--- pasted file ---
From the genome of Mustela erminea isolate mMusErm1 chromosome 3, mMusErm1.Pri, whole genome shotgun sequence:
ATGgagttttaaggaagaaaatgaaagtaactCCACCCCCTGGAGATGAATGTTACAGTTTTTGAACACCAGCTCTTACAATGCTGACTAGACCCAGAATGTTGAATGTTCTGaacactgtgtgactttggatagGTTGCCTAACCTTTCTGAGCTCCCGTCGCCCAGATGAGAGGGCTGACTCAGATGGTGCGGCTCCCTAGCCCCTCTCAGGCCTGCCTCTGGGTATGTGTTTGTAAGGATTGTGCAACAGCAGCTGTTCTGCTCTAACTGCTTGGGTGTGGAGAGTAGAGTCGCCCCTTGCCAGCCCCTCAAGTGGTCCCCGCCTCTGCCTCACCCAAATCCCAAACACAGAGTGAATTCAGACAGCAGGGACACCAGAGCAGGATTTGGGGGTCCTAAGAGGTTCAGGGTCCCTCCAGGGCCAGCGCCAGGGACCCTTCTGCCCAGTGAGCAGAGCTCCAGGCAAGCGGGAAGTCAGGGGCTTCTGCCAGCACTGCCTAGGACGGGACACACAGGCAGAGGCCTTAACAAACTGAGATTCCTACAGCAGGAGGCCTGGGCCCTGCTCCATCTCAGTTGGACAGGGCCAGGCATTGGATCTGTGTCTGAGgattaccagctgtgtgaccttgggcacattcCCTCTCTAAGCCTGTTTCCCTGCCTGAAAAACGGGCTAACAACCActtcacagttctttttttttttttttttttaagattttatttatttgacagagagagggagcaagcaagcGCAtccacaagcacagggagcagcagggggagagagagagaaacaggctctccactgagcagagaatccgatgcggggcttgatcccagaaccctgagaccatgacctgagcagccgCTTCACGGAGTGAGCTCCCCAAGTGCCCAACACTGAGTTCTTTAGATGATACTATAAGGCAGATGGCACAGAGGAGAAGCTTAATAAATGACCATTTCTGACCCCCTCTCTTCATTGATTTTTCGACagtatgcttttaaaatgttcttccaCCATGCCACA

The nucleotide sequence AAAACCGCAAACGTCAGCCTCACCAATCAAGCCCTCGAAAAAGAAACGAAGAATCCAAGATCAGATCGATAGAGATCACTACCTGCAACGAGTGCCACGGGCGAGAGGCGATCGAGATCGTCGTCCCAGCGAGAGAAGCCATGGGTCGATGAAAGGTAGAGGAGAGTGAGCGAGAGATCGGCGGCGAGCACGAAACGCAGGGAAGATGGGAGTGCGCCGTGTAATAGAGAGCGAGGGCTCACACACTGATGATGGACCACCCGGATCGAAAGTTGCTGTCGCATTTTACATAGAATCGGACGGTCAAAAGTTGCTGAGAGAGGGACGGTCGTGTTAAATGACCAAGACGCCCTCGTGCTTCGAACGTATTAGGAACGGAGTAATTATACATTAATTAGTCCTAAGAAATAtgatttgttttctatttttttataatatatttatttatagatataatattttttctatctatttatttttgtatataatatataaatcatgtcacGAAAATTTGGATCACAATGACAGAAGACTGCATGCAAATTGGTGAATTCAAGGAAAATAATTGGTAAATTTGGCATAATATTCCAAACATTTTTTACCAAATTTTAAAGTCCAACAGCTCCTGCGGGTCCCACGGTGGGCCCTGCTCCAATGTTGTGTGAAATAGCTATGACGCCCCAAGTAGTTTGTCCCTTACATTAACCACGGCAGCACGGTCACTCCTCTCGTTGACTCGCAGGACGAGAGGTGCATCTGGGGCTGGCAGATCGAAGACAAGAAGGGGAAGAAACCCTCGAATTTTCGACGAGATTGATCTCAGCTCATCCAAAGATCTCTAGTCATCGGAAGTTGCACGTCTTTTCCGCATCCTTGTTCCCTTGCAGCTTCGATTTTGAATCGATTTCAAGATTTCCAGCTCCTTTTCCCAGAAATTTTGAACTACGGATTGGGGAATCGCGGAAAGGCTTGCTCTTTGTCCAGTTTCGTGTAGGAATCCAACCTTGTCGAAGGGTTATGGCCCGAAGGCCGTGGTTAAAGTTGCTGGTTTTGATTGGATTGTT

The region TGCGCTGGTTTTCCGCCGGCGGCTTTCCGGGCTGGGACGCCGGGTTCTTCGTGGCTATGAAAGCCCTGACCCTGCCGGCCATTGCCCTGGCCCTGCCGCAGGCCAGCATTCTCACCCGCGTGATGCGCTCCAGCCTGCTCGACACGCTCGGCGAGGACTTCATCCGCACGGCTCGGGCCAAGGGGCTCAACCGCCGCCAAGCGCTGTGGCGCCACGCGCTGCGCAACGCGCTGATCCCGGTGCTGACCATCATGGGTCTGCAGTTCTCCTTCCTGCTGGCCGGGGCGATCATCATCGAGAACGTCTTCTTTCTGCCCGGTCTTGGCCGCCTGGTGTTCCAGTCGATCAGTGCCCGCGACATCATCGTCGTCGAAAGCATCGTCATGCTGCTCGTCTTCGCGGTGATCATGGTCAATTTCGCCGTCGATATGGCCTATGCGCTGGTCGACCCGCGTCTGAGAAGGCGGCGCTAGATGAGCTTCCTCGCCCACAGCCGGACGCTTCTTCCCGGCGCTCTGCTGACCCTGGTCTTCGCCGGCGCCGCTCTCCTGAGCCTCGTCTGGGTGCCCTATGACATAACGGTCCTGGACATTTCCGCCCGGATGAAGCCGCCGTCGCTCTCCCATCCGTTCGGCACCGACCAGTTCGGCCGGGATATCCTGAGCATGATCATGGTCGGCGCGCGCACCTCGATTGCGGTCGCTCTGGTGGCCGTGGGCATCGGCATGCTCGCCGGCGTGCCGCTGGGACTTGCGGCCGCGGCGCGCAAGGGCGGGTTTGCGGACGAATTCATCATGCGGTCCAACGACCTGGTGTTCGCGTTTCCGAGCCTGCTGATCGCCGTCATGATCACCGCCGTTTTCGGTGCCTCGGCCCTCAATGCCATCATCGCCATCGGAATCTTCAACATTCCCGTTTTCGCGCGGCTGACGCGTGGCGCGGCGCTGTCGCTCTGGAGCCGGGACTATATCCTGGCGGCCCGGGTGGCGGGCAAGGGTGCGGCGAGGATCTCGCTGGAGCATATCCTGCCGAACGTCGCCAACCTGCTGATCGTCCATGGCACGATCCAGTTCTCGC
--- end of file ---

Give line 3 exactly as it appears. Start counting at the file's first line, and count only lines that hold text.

The nucleotide sequence AAAACCGCAAACGTCAGCCTCACCAATCAAGCCCTCGAAAAAGAAACGAAGAATCCAAGATCAGATCGATAGAGATCACTACCTGCAACGAGTGCCACGGGCGAGAGGCGATCGAGATCGTCGTCCCAGCGAGAGAAGCCATGGGTCGATGAAAGGTAGAGGAGAGTGAGCGAGAGATCGGCGGCGAGCACGAAACGCAGGGAAGATGGGAGTGCGCCGTGTAATAGAGAGCGAGGGCTCACACACTGATGATGGACCACCCGGATCGAAAGTTGCTGTCGCATTTTACATAGAATCGGACGGTCAAAAGTTGCTGAGAGAGGGACGGTCGTGTTAAATGACCAAGACGCCCTCGTGCTTCGAACGTATTAGGAACGGAGTAATTATACATTAATTAGTCCTAAGAAATAtgatttgttttctatttttttataatatatttatttatagatataatattttttctatctatttatttttgtatataatatataaatcatgtcacGAAAATTTGGATCACAATGACAGAAGACTGCATGCAAATTGGTGAATTCAAGGAAAATAATTGGTAAATTTGGCATAATATTCCAAACATTTTTTACCAAATTTTAAAGTCCAACAGCTCCTGCGGGTCCCACGGTGGGCCCTGCTCCAATGTTGTGTGAAATAGCTATGACGCCCCAAGTAGTTTGTCCCTTACATTAACCACGGCAGCACGGTCACTCCTCTCGTTGACTCGCAGGACGAGAGGTGCATCTGGGGCTGGCAGATCGAAGACAAGAAGGGGAAGAAACCCTCGAATTTTCGACGAGATTGATCTCAGCTCATCCAAAGATCTCTAGTCATCGGAAGTTGCACGTCTTTTCCGCATCCTTGTTCCCTTGCAGCTTCGATTTTGAATCGATTTCAAGATTTCCAGCTCCTTTTCCCAGAAATTTTGAACTACGGATTGGGGAATCGCGGAAAGGCTTGCTCTTTGTCCAGTTTCGTGTAGGAATCCAACCTTGTCGAAGGGTTATGGCCCGAAGGCCGTGGTTAAAGTTGCTGGTTTTGATTGGATTGTT